The hardcopy version of my review of the Irresistable Inheritance of Wilberforce (Weidenfeld & Nicolson, 2008) by Paul Torday in the Sunday Times today (sorry about the rhyme) was seriously trimmed. Here is the unbowdlerized version.
Synchronicity – meaningful coincidence – is a powerful force in the Mondovino. Earlier this month I was sitting on the quay outside Bascule, mega-bling bar of the Cape Grace on the Cape Town Waterfront, with a six-pack of anoraks ordering rounds of SA icon reds at many hundreds of rands a pop. The only clue that they could afford the bill was the D&G sunglasses of Gorgeous Gus (Allen, co-owner of Constantia Glen) and the Havaiana tekkies of Bruce Robertson (celebrity chef at theShowroom).
Which is how this book opens: tired and emotional Mr. Nobody fronts up at larney London restaurant and orders a couple of bottle of Château Pétrus ’82 at GBP 3000 a pop. The usual form is for the Maitre d’ to ask for an imprint of one’s credit card, but in this novel by Paul Torday, author of bestseller Salmon Fishing in the Yemen (Weidenfeld & Nicolson, 2007), a lampooning masterpiece of the last days of the Tony Blair Raj, a glimpse of a roll of fifties large enough to choke an elephant, does the trick.
This successor to SFITY is altogether darker and recounts the sobering tale of how a workaholic computer nerd gets seduced by the idle rich upper classes and sells his successful IT company (and his soul) for a crumbling stately pile and a 100 000 bottle wine cellar. It’s gastroporn for winesnobs: pages of bathetic descriptions of great claret from excellent vintages. A bit like the Milestones column in WINE magazine where memorable wines are recalled in florid prose. Great if you’re a vinous voyeur, pretty boring for everyone else.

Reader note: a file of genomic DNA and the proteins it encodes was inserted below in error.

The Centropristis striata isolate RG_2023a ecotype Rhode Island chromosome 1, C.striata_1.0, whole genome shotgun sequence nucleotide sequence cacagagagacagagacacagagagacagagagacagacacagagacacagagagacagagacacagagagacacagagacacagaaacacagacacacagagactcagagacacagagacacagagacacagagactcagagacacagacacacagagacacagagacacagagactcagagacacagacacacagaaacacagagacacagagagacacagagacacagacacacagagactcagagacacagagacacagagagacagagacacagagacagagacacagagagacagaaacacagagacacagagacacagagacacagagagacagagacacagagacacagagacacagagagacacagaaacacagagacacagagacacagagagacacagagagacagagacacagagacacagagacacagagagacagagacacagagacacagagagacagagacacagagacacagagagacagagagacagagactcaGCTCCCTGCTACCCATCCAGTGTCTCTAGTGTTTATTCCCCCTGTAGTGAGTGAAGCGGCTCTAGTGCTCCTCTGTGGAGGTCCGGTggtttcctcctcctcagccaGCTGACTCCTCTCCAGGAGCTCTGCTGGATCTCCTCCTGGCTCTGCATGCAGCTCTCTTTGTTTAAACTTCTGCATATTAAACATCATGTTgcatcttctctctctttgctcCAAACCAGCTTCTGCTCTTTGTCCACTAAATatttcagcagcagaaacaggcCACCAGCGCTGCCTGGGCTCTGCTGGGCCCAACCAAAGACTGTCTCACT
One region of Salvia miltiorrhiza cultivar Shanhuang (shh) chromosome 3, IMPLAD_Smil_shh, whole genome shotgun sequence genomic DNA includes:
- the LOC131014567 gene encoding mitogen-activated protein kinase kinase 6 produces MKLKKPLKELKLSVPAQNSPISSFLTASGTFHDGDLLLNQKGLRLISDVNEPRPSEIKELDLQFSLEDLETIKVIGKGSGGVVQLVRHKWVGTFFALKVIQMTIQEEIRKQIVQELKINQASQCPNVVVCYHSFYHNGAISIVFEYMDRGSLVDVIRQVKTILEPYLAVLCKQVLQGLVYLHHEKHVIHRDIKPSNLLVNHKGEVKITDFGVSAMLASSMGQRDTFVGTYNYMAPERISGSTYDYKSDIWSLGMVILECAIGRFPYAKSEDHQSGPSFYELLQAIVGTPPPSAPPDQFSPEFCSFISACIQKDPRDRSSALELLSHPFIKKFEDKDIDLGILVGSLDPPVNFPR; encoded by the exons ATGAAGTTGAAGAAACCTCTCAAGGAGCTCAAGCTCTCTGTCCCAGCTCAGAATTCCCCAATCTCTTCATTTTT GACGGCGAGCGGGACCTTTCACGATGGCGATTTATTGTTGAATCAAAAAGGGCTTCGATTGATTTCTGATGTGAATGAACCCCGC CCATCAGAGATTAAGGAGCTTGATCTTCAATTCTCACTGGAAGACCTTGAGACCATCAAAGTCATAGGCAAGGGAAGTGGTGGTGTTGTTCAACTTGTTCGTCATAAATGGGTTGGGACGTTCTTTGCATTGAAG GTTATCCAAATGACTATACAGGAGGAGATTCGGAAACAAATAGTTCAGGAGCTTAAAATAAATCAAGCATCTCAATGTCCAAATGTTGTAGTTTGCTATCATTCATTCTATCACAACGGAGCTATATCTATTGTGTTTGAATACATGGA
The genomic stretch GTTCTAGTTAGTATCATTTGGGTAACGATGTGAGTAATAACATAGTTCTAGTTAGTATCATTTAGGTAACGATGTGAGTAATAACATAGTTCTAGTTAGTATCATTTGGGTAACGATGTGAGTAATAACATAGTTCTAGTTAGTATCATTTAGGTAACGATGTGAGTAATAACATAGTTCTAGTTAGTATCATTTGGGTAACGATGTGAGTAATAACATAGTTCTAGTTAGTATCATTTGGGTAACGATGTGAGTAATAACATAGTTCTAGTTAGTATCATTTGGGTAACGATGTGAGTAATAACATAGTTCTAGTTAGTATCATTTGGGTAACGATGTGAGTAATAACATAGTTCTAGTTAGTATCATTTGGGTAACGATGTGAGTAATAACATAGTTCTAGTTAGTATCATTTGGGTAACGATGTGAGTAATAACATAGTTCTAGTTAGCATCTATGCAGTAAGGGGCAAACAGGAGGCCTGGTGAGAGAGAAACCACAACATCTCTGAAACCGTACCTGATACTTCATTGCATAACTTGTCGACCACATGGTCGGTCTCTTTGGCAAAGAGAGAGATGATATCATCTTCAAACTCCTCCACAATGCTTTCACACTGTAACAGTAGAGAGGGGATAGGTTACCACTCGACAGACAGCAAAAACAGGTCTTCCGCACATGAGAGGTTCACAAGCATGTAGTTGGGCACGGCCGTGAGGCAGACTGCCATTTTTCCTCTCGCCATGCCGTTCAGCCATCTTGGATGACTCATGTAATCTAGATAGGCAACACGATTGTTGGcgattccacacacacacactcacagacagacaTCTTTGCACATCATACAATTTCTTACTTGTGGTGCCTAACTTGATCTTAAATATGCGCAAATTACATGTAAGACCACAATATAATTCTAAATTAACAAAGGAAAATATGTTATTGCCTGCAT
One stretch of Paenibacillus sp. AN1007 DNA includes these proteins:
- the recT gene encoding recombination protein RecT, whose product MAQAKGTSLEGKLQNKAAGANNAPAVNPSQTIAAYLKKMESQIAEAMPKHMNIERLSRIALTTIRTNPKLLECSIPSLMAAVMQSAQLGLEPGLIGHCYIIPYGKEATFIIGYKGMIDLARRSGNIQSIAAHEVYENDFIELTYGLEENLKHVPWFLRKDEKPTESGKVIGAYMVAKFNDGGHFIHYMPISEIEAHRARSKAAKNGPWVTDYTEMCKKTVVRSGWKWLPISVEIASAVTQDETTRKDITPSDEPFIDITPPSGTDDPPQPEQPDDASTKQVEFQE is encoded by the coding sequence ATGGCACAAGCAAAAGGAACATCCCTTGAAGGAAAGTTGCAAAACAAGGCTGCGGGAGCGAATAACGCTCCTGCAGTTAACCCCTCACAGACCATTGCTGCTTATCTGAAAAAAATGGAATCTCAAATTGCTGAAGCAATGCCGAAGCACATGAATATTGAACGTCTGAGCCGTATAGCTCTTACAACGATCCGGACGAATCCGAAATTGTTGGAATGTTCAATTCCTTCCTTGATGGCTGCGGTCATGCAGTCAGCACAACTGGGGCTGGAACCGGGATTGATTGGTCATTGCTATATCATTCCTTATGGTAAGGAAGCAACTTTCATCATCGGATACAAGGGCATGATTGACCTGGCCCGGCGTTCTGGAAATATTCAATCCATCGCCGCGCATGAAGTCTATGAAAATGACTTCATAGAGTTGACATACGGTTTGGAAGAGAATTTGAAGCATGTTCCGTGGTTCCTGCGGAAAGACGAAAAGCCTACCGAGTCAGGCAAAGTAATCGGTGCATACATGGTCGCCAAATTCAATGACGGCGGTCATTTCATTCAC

The book has its moments and a pervasive Leaving Las Vegas kind of alcoholic ennui in a tale told from back to front. Although feeling like you’ve discovered a new prime number is a bit of a non sequitur as there are infinitely many of those.
One of the wines tossed down the sink is a Cheval Blanc ’53: “the wine tasted thin, spiritless. I sniffed it but could smell nothing…” Which clears the decks for synchronicity. One of the Bascule anoraks, recently returned well shaken from a two-hour 400HP powerboat ride to Llandudno during which speeds of 140 Km were achieved, was Dominic Hébrard, whose brother is a French admiral and whose dad Jacques made the bottle Mr. Nobody trashed.
Hébrard senior has a special place in the wine pantheon. When American über-palate Robert Parker arrived for a tasting after trashing his ’81 vintage, Hébrard reportedly set his dogs on the critic and when Parker asked for a bandage to staunch the blood flowing from the bite, Hébrard handed him a copy of the offending tasting note. Which makes the dedication at the end of the book doubly ironic: “with grateful acknowledgment to Robert Parker whose writing enabled me to imagine the many clarets I could not afford to buy, but wanted to describe, whilst writing this book.”